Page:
Title

Promoting Resiliency and Flourishing through Collegiate Outdoor Orientation Programming

Description/Abstract

The transition to college is often a difficult period of adjustment for most young adults (Kelly, 2019; DeBerard, Spielmans, & Julka, 2004). During the transition to college, young adults encounter new challenges and are forced to make critical decisions. Adapting to this major life event can cause tremendous stress and lead to more serious psychological distress (Lu, 1994). Resilience and flourishing are two common terms use to define the need to overcome adversity. Being resilient is one’s ability to deal with and adapt to stress or adverse circumstances (Benard, 2003; Wagnild & Young, 1993, Wolin & Wolin, 1993). Similarly, flourishing is “a state in which an individual feels positive emotion toward life and is functioning well psychologically and socially…such individuals are filled with emotional vitality and are functioning positively in the private and social realms of their life” (Keyes & Haidt 2003, p. 6). Young adults who are not able to develop the necessary processes to manage these new stressors often leave higher education during the first year. Leaving is not only detrimental for the individual, but also can cause negative repercussions for the university (DeBerard et al., 2004). Therefore, alleviating stress during this difficult period of transition has been the focus of many higher education institutions. In order to achieve this, all accredited colleges and universities in the United States have a first-year orientation program (Bell, Gass, Nafziger & Starbuck, 2014). Thus, the purpose of this study is to identify the effects of an outdoor orientation program on participants' levels of resilience and flourishing.

Presenting Author Name/s

Abigail Rossiter

Faculty Advisor

Eddie Hill

Presentation Type

Oral Presentation

Disciplines

Health and Physical Education | Outdoor Education

Session Title

Darden College of Education and Professional Studies/LeADERS

Location

Learning Commons @ Perry Library Conference Room 1311

Start Date

2-8-2020 9:00 AM

End Date

2-8-2020 10:00 AM

This document is currently not available here.

Share

COinS
 
Feb 8th, 9:00 AM Feb 8th, 10:00 AM

Promoting Resiliency and Flourishing through Collegiate Outdoor Orientation Programming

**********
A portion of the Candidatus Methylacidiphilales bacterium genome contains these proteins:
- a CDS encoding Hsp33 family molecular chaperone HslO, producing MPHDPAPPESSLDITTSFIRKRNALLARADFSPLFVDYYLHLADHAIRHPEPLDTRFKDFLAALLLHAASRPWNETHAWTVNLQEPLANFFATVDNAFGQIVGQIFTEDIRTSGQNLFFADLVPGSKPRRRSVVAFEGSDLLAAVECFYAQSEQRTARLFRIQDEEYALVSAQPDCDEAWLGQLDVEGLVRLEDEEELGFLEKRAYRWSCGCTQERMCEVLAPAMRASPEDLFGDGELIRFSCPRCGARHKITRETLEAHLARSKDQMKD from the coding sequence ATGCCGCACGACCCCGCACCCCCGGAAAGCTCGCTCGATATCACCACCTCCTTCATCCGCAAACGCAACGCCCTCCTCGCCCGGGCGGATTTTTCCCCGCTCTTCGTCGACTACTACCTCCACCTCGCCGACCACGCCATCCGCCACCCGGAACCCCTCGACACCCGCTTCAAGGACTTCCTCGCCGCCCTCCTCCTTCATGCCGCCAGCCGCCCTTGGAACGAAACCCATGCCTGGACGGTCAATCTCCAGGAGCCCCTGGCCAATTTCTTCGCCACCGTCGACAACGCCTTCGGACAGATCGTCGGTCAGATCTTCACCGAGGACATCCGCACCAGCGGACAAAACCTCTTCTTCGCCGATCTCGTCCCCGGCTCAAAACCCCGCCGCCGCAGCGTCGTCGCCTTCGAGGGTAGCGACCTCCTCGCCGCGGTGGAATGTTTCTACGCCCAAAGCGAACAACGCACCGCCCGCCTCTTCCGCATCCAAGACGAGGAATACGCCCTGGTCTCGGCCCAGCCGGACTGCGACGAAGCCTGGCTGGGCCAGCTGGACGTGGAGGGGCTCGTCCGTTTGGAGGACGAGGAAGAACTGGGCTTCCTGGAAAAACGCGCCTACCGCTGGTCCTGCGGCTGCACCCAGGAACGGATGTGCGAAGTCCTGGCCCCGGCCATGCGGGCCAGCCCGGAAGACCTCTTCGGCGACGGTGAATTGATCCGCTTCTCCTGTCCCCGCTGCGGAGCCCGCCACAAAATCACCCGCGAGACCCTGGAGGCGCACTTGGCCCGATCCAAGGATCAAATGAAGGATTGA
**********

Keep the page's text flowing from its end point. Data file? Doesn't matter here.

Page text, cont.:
Learning Commons @ Perry Library Conference Room 1311

The transition to college is often a difficult period of adjustment for most young adults (Kelly, 2019; DeBerard, Spielmans, & Julka, 2004). During the transition to college, young adults encounter new challenges and are forced to make critical decisions. Adapting to this major life event can cause tremendous stress and lead to more serious psychological distress (Lu, 1994). Resilience and flourishing are two common terms use to define the need to overcome adversity. Being resilient is one’s ability to deal with and adapt to stress or adverse circumstances (Benard, 2003; Wagnild & Young, 1993, Wolin & Wolin, 1993). Similarly, flourishing is “a state in which an individual feels positive emotion toward life and is functioning well psychologically and socially…such individuals are filled with emotional vitality and are functioning positively in the private and social realms of their life” (Keyes & Haidt 2003, p. 6). Young adults who are not able to develop the necessary processes to manage these new stressors often leave higher education during the first year. Leaving is not only detrimental for the individual, but also can cause negative repercussions for the university (DeBerard et al., 2004). Therefore, alleviating stress during this difficult period of transition has been the focus of many higher education institutions. In order to achieve this, all accredited colleges and universities in the United States have a first-year orientation program (Bell, Gass, Nafziger & Starbuck, 2014). Thus, the purpose of this study is to identify the effects of an outdoor orientation program on participants' levels of resilience and flourishing.